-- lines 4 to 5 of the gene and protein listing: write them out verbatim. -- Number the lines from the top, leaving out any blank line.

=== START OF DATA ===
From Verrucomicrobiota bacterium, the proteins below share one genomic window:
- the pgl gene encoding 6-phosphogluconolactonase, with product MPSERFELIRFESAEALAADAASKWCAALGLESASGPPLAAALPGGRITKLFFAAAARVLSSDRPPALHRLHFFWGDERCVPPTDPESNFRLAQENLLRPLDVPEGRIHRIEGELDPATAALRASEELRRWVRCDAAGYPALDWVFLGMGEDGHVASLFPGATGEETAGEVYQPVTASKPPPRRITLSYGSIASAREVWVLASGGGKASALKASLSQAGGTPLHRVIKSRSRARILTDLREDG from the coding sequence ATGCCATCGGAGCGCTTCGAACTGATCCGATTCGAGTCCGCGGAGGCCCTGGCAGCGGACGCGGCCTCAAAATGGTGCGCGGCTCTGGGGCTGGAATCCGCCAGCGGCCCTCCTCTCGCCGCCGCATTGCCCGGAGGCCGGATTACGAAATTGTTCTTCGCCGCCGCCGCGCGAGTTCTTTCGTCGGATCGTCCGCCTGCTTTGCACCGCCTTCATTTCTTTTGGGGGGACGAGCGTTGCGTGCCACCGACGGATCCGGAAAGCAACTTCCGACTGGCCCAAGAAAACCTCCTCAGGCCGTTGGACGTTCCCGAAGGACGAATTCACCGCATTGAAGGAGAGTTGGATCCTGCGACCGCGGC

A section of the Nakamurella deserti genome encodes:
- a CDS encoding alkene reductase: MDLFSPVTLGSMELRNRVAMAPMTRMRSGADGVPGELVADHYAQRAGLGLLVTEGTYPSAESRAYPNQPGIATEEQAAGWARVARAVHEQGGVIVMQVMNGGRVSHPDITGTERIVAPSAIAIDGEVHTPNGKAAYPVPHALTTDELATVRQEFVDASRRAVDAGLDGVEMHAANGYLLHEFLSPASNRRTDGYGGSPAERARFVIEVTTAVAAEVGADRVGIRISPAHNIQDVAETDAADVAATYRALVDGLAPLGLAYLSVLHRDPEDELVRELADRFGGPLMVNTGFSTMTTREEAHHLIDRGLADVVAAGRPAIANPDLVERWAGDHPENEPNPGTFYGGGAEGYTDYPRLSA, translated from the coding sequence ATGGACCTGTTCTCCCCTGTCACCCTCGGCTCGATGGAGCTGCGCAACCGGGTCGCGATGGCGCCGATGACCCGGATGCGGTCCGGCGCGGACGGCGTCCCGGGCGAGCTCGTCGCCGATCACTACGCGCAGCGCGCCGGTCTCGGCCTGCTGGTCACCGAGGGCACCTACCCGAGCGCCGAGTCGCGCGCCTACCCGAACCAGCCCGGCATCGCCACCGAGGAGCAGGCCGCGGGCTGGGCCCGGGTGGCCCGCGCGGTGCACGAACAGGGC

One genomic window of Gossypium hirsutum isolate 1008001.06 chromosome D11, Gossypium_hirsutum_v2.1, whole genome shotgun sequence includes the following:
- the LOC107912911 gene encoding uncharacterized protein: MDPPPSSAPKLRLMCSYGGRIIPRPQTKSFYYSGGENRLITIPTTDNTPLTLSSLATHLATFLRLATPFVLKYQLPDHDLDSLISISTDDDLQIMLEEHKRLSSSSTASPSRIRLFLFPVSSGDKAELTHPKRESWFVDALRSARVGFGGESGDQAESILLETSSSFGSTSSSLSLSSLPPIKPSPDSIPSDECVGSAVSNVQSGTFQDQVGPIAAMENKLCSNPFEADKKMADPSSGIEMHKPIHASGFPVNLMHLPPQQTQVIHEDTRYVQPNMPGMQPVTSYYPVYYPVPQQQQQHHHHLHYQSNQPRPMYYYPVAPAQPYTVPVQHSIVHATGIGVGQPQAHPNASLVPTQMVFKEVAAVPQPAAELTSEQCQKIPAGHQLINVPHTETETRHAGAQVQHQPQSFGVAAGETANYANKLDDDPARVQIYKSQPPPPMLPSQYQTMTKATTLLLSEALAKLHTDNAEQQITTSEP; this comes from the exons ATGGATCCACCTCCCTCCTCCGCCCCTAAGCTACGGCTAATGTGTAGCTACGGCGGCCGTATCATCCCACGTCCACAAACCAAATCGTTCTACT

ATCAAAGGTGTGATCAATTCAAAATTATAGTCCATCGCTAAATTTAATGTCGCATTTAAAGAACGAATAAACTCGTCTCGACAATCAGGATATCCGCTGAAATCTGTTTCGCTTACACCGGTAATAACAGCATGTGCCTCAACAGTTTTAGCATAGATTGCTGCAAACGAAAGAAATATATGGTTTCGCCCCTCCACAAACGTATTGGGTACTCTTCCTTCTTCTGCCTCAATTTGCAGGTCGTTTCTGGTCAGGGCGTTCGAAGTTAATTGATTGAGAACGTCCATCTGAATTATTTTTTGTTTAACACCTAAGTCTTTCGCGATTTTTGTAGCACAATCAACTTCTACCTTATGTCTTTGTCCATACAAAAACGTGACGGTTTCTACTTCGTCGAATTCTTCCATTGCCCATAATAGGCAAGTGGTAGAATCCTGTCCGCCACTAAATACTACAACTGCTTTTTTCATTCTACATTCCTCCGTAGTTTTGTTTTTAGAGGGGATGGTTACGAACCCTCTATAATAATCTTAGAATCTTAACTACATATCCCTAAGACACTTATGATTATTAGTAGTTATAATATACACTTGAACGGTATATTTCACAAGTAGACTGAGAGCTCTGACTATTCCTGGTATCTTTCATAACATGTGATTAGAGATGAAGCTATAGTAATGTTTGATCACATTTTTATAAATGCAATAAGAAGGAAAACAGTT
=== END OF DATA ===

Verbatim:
- a CDS encoding alkene reductase: MDLFSPVTLGSMELRNRVAMAPMTRMRSGADGVPGELVADHYAQRAGLGLLVTEGTYPSAESRAYPNQPGIATEEQAAGWARVARAVHEQGGVIVMQVMNGGRVSHPDITGTERIVAPSAIAIDGEVHTPNGKAAYPVPHALTTDELATVRQEFVDASRRAVDAGLDGVEMHAANGYLLHEFLSPASNRRTDGYGGSPAERARFVIEVTTAVAAEVGADRVGIRISPAHNIQDVAETDAADVAATYRALVDGLAPLGLAYLSVLHRDPEDELVRELADRFGGPLMVNTGFSTMTTREEAHHLIDRGLADVVAAGRPAIANPDLVERWAGDHPENEPNPGTFYGGGAEGYTDYPRLSA, translated from the coding sequence ATGGACCTGTTCTCCCCTGTCACCCTCGGCTCGATGGAGCTGCGCAACCGGGTCGCGATGGCGCCGATGACCCGGATGCGGTCCGGCGCGGACGGCGTCCCGGGCGAGCTCGTCGCCGATCACTACGCGCAGCGCGCCGGTCTCGGCCTGCTGGTCACCGAGGGCACCTACCCGAGCGCCGAGTCGCGCGCCTACCCGAACCAGCCCGGCATCGCCACCGAGGAGCAGGCCGCGGGCTGGGCCCGGGTGGCCCGCGCGGTGCACGAACAGGGC

One genomic window of Gossypium hirsutum isolate 1008001.06 chromosome D11, Gossypium_hirsutum_v2.1, whole genome shotgun sequence includes the following: